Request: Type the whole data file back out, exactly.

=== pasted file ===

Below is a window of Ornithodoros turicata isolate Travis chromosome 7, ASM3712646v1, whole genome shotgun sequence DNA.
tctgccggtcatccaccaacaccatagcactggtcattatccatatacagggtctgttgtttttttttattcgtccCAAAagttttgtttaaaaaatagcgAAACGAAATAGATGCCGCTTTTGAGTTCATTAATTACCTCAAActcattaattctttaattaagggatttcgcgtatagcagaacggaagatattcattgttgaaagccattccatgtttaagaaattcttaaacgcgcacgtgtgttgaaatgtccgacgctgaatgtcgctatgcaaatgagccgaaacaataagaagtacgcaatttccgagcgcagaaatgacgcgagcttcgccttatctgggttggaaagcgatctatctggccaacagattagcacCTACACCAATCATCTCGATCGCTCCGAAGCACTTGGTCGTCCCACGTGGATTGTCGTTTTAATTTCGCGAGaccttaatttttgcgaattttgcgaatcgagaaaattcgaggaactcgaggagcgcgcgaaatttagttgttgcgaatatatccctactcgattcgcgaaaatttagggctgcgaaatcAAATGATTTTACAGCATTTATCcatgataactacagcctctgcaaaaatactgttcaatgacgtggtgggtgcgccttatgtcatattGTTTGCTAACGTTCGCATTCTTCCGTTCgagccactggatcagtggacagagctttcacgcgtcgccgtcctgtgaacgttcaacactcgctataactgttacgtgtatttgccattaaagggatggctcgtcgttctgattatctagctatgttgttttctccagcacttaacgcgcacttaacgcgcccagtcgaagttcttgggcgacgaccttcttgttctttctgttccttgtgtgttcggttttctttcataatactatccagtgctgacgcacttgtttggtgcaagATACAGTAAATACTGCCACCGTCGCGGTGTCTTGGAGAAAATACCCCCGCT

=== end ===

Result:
Below is a window of Ornithodoros turicata isolate Travis chromosome 7, ASM3712646v1, whole genome shotgun sequence DNA.
tctgccggtcatccaccaacaccatagcactggtcattatccatatacagggtctgttgtttttttttattcgtccCAAAagttttgtttaaaaaatagcgAAACGAAATAGATGCCGCTTTTGAGTTCATTAATTACCTCAAActcattaattctttaattaagggatttcgcgtatagcagaacggaagatattcattgttgaaagccattccatgtttaagaaattcttaaacgcgcacgtgtgttgaaatgtccgacgctgaatgtcgctatgcaaatgagccgaaacaataagaagtacgcaatttccgagcgcagaaatgacgcgagcttcgccttatctgggttggaaagcgatctatctggccaacagattagcacCTACACCAATCATCTCGATCGCTCCGAAGCACTTGGTCGTCCCACGTGGATTGTCGTTTTAATTTCGCGAGaccttaatttttgcgaattttgcgaatcgagaaaattcgaggaactcgaggagcgcgcgaaatttagttgttgcgaatatatccctactcgattcgcgaaaatttagggctgcgaaatcAAATGATTTTACAGCATTTATCcatgataactacagcctctgcaaaaatactgttcaatgacgtggtgggtgcgccttatgtcatattGTTTGCTAACGTTCGCATTCTTCCGTTCgagccactggatcagtggacagagctttcacgcgtcgccgtcctgtgaacgttcaacactcgctataactgttacgtgtatttgccattaaagggatggctcgtcgttctgattatctagctatgttgttttctccagcacttaacgcgcacttaacgcgcccagtcgaagttcttgggcgacgaccttcttgttctttctgttccttgtgtgttcggttttctttcataatactatccagtgctgacgcacttgtttggtgcaagATACAGTAAATACTGCCACCGTCGCGGTGTCTTGGAGAAAATACCCCCGCT